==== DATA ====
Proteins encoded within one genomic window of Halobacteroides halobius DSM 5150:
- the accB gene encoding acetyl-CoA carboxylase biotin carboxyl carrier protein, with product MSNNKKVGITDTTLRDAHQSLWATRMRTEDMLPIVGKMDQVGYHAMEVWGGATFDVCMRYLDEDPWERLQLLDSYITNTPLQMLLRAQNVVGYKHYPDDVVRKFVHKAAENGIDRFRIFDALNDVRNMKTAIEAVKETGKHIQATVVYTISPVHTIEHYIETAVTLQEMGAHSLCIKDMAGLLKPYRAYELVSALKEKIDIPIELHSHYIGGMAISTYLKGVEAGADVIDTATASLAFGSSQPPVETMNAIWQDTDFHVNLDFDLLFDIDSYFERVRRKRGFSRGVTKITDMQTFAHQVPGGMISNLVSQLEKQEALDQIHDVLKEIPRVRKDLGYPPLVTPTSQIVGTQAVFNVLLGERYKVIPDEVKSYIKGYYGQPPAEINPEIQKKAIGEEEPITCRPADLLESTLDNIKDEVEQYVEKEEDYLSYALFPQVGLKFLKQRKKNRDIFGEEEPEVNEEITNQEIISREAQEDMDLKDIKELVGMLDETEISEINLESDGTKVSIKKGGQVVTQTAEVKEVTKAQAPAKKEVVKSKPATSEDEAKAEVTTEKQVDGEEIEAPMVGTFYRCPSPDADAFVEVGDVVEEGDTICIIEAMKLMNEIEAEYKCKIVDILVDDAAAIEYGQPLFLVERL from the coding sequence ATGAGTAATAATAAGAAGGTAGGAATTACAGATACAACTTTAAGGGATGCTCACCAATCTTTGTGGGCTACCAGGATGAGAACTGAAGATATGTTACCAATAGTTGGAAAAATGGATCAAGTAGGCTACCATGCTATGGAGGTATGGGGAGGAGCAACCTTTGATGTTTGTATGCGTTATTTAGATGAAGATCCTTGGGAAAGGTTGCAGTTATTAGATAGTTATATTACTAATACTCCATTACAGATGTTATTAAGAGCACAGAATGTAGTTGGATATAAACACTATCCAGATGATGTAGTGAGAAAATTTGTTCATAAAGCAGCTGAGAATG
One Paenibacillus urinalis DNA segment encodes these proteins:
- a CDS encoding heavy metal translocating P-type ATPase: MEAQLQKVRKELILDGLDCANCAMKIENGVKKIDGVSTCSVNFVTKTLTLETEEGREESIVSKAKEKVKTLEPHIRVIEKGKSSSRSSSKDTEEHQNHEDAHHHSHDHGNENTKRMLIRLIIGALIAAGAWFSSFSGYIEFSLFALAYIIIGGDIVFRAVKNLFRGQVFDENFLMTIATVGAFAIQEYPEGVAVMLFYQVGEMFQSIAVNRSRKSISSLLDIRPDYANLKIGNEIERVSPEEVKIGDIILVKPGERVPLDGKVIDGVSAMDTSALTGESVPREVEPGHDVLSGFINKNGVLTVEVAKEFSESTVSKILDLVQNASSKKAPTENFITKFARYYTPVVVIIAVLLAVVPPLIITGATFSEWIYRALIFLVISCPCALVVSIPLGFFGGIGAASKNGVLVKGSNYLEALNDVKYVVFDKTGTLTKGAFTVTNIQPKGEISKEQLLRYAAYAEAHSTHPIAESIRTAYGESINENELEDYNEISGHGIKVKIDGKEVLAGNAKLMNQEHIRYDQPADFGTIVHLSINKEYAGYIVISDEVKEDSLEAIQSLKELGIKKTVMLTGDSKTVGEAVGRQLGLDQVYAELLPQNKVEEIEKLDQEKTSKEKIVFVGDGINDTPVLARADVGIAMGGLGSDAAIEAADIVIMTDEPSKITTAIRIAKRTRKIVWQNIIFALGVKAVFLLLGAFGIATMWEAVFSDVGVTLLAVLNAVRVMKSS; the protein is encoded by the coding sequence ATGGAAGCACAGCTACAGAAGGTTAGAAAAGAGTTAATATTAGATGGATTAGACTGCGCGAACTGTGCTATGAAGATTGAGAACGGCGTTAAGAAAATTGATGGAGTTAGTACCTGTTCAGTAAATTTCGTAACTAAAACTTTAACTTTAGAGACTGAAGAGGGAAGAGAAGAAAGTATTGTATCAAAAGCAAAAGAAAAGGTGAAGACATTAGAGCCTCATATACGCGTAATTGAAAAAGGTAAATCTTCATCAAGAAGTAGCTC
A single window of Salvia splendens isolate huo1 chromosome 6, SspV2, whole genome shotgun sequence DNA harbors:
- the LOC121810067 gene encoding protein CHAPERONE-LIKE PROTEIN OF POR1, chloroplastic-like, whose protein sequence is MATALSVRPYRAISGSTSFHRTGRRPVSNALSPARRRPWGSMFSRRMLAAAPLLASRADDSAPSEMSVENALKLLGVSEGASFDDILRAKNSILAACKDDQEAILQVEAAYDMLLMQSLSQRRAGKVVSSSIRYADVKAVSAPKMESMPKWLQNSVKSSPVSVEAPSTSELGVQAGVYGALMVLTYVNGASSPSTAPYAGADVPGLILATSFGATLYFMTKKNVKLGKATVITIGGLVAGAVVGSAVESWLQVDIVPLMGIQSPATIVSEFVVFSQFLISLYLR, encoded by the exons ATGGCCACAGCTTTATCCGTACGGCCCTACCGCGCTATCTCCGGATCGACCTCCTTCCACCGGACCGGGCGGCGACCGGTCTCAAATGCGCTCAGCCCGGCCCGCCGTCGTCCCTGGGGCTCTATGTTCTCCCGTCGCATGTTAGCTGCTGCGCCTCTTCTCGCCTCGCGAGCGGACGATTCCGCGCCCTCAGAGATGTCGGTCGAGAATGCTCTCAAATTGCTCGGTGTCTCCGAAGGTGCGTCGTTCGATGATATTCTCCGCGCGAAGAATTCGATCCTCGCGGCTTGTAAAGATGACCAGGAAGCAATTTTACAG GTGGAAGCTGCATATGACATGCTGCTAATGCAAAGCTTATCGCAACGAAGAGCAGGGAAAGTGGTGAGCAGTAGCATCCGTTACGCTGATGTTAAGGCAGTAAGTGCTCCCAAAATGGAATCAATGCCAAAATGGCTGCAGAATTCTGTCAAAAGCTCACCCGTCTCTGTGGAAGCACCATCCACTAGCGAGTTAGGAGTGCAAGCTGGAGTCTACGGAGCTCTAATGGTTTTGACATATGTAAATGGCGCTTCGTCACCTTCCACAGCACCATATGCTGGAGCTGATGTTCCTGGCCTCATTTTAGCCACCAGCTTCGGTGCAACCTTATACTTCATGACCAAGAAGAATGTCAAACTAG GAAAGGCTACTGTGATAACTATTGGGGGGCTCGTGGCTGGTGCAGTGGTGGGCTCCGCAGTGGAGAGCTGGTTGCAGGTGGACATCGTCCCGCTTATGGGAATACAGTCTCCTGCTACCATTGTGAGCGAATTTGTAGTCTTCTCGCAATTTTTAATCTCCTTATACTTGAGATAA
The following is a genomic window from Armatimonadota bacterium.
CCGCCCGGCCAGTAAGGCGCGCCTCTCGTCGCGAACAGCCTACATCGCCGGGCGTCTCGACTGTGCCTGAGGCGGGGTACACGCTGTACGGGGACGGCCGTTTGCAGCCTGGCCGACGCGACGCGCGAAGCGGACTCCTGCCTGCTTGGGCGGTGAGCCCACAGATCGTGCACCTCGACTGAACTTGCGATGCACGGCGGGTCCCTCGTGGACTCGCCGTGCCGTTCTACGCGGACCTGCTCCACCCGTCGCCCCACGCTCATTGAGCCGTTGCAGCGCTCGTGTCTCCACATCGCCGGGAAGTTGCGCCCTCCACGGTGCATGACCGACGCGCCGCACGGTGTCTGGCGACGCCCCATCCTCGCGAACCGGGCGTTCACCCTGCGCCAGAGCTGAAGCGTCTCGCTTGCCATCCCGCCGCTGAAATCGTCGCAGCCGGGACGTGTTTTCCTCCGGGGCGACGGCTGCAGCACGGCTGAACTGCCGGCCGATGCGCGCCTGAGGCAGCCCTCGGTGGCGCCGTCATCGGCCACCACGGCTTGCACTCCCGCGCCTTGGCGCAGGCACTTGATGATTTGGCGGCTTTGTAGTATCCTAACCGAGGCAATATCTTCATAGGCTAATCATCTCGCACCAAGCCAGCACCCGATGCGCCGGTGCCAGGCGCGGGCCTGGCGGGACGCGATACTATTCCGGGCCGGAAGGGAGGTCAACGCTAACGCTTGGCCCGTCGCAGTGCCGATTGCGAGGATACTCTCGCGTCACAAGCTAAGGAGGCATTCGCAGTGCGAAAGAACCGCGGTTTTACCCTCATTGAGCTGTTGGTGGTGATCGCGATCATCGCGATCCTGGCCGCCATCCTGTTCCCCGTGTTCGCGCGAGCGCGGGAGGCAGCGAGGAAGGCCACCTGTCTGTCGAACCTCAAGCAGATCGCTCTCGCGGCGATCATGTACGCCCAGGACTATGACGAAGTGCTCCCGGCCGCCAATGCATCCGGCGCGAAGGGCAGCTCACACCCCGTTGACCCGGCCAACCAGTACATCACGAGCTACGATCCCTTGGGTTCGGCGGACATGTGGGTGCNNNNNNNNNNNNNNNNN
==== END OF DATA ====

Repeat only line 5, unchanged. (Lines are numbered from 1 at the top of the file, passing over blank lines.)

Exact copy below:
A single window of Salvia splendens isolate huo1 chromosome 6, SspV2, whole genome shotgun sequence DNA harbors: